This journal is a member of the Committee on Publication Ethics (COPE).
Since 1947, Interpretation has offered pastors, scholars, and theologians a valuable resource for study, preaching, and teaching. Each issue explores a theme or biblical book with writers who have relevant expertise. Four to five major articles, "Between Text and Sermon" essays, and book reviews offer a variety of options for adding to and enhancing our readers' knowledge.
|Brian Blount||Union Presbyterian Seminary, USA|
|Carsson Brisson||Union Presbyterian Seminary, USA|
|Frances Taylor Gench||Union Presbyterian Seminary, USA|
|Narola Ao McFayden||Union Presbyterian Seminary, USA|
|Charles Campbell||Duke Divinity School, USA|
|Michael Gorman||Ecumenical Institute of Theology, USA|
|Selden Harris||King's Grant Presbyterian Church, USA|
|Suzanne Watts Henderson||Queens College at Charlotte, USA|
|Robert Laha||Old Presbyterian Meeting House, Alexandria, USA|
|Thomas W. Mann||The Brookings Institution, USA|
|Anathea Portier-Young||Duke Divinity School, USA|
|F. Scott Spencer||Professor of New Testament and Biblical Interpretation, Baptist Theological Seminary at Richmond, USA|
|Amelie Allen Wilmer||All Souls Episcopal Church, Mechanicsville, USA|
Manuscript Submission Guidelines: Interpretation
Please read the guidelines below prior to submitting your manuscript. Interpretation plans issues years in advance through commissioned authors. While we do consider unsolicited essays, our commissioning policy renders their publication rare.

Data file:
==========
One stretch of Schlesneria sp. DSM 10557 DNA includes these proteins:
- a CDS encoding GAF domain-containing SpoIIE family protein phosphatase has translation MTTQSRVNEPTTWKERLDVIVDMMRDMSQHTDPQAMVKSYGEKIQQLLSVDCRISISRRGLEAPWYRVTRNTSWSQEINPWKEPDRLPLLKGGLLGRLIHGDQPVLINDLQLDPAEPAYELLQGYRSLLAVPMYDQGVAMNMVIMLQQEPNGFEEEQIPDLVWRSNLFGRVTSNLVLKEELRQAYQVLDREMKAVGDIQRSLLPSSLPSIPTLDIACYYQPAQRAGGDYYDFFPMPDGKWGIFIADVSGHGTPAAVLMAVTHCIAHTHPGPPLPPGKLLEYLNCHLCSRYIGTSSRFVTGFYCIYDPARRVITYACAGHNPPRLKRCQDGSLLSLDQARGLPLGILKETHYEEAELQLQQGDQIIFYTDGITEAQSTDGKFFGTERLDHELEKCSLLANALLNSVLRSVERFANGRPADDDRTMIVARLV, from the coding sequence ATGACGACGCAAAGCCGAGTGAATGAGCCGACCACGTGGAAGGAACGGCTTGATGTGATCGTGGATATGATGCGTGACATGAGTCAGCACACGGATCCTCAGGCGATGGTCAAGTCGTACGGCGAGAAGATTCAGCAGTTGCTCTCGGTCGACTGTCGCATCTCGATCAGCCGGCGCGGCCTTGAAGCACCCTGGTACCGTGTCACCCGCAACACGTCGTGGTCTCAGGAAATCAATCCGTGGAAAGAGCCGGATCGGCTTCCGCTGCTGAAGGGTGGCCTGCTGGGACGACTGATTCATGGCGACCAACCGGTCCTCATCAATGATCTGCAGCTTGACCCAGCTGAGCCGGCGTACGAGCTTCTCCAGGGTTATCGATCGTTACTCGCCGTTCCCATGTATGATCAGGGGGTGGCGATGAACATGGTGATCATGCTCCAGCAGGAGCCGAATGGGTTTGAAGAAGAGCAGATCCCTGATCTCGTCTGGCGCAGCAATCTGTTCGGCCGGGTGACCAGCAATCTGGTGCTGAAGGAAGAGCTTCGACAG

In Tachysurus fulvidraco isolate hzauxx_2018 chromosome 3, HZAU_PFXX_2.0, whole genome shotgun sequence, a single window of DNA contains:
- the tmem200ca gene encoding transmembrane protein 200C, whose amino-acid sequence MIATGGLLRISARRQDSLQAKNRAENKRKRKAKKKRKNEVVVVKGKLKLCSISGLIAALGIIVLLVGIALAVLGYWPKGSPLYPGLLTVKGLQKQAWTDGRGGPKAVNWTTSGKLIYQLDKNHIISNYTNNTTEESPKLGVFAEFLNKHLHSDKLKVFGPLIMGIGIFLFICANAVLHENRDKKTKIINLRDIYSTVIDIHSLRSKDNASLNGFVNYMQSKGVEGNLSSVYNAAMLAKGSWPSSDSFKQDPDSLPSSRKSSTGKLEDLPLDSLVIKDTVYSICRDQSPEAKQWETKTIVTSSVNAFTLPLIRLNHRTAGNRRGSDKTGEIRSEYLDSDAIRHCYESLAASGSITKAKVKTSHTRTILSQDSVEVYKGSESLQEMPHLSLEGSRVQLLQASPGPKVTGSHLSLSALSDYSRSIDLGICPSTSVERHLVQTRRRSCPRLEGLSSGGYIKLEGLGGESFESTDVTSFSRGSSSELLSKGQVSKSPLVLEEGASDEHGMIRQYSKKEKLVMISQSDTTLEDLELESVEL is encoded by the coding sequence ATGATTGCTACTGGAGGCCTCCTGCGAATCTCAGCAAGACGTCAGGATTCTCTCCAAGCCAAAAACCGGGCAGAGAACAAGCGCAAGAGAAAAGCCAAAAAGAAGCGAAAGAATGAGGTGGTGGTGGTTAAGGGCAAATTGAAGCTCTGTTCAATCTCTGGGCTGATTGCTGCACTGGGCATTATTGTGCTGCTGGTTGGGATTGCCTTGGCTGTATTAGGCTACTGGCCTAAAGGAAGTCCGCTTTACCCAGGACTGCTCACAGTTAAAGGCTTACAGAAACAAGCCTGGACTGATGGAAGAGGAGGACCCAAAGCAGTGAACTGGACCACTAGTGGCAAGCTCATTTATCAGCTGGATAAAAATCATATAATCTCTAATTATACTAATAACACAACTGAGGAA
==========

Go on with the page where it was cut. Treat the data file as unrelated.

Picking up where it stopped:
Only manuscripts of sufficient quality that meet the aims and scope of Interpretation will be reviewed.
As part of the submission process you will be required to warrant that you are submitting your original work, that you have the rights in the work, that you are submitting the work for first publication in the Journal and that it is not being considered for publication elsewhere and has not already been published elsewhere, and that you have obtained and can supply all necessary permissions for the reproduction of any copyright works not owned by you.
- What do we publish?
1.1 Aims & Scope
1.2 Article types
1.3 Writing your paper
- Editorial policies
2.1 Declaration of conflicting interests
- Publishing policies
3.1 Publication ethics
3.2 Contributor's publishing agreement
3.3 Open access and author archiving
- Preparing your manuscript
4.2 Artwork, figures and other graphics
4.3 Supplementary material
4.4 Reference style
4.5 English language editing services
- Submitting your manuscript
- On acceptance and publication
6.1 Online First publication
6.2 Access to your published article
6.3 Promoting your article
- Further information
Before submitting your manuscript to Interpretation, please ensure you have read and followed the Interpretation guidelines and style guide sent to you upon your acceptance of an invitation to write for the journal.